Downer insisted that Hussein "had to prove" he did not have WMD. Anyone who understands even a modicum of the principles of law knows the following. Innocence is general. Guilt is particular. It is not possible to prove innocence of a theoretically plausible accusation in many cases because of the very fact that one might well have to account for every time and space instance of one's behavior and possessions over a lengthy period, with many instants and spaces unobserved. Hence, Hussein could not "prove innocence". No matter how many sheds, trucks and holes in the desert were searched, there was always the theoretical possibly that there was still another shed, truck or hole in the desert which hid WMD. Of course demanding the production of proof of innocence is another example of the spurious logic employed in the False Logic - Hypocrisy - Authoritarianism triactor. (Note: this discussion does not make me an apologist for Saddam Hussein. It's about the issue of the proper use of law as opposed to law being misconstrued and misused.)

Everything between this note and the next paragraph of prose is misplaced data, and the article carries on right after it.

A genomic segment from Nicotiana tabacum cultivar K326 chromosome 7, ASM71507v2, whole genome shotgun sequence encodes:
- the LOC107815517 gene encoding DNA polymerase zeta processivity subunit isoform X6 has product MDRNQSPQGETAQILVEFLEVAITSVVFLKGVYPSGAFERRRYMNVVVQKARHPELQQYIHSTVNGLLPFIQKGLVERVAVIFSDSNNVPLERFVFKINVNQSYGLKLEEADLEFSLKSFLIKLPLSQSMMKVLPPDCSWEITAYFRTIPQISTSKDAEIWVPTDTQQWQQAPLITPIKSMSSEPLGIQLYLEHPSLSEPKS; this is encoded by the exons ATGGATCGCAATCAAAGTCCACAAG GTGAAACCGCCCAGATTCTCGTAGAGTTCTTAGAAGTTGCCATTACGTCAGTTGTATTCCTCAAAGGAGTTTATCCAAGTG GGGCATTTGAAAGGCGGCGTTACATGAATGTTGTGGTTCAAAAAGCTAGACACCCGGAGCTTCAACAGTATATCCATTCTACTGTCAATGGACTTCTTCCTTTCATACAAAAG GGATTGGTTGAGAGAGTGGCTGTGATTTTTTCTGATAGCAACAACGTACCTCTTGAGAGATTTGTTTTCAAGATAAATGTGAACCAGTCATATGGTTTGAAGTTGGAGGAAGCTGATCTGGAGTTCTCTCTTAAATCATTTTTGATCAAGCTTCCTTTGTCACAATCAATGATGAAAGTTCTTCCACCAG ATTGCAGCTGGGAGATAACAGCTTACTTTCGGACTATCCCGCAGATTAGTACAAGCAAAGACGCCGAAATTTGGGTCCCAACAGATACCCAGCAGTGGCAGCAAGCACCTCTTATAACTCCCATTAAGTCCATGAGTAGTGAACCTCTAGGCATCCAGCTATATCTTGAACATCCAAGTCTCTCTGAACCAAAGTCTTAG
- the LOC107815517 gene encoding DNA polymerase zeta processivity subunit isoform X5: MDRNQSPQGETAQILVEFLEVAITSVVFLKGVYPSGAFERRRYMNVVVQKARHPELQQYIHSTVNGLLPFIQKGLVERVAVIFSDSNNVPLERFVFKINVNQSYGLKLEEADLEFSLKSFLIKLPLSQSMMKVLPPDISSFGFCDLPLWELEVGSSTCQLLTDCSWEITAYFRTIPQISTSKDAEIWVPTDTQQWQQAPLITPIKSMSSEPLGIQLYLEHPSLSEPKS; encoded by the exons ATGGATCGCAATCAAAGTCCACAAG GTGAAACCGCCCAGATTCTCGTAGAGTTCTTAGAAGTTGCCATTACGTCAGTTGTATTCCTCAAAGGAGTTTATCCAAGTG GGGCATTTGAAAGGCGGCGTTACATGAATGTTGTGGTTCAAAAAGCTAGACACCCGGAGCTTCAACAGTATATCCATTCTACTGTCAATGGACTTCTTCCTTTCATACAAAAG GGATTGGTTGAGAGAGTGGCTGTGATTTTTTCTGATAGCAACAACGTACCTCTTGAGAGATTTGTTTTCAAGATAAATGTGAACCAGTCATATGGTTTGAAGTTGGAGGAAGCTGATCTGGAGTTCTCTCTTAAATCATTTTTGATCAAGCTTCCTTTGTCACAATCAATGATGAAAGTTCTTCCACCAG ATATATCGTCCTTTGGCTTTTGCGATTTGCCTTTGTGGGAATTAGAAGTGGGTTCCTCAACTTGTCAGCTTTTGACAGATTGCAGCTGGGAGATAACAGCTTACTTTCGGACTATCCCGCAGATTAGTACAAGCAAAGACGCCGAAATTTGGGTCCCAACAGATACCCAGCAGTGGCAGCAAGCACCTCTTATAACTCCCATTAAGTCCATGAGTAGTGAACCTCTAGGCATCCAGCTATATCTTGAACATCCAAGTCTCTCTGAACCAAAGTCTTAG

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Re: Literature and Political Economy

Postby uma » Fri May 31, 2019 11:17 am



Image

Nice contributions so far. As for literature I still find B. Travens work, especially "The Death Ship", extremely relevant.

Is it allowed to extend the concept "literature" to "art" more generally? In this case music more specifically. (Literature is language, language is poetry, poetry is sung....)

In West Berlin, early 1980s (slightly after David Bowie resided there), there was the all-women punk band . Especially two titles are of obvious relevance: and (Youtube links).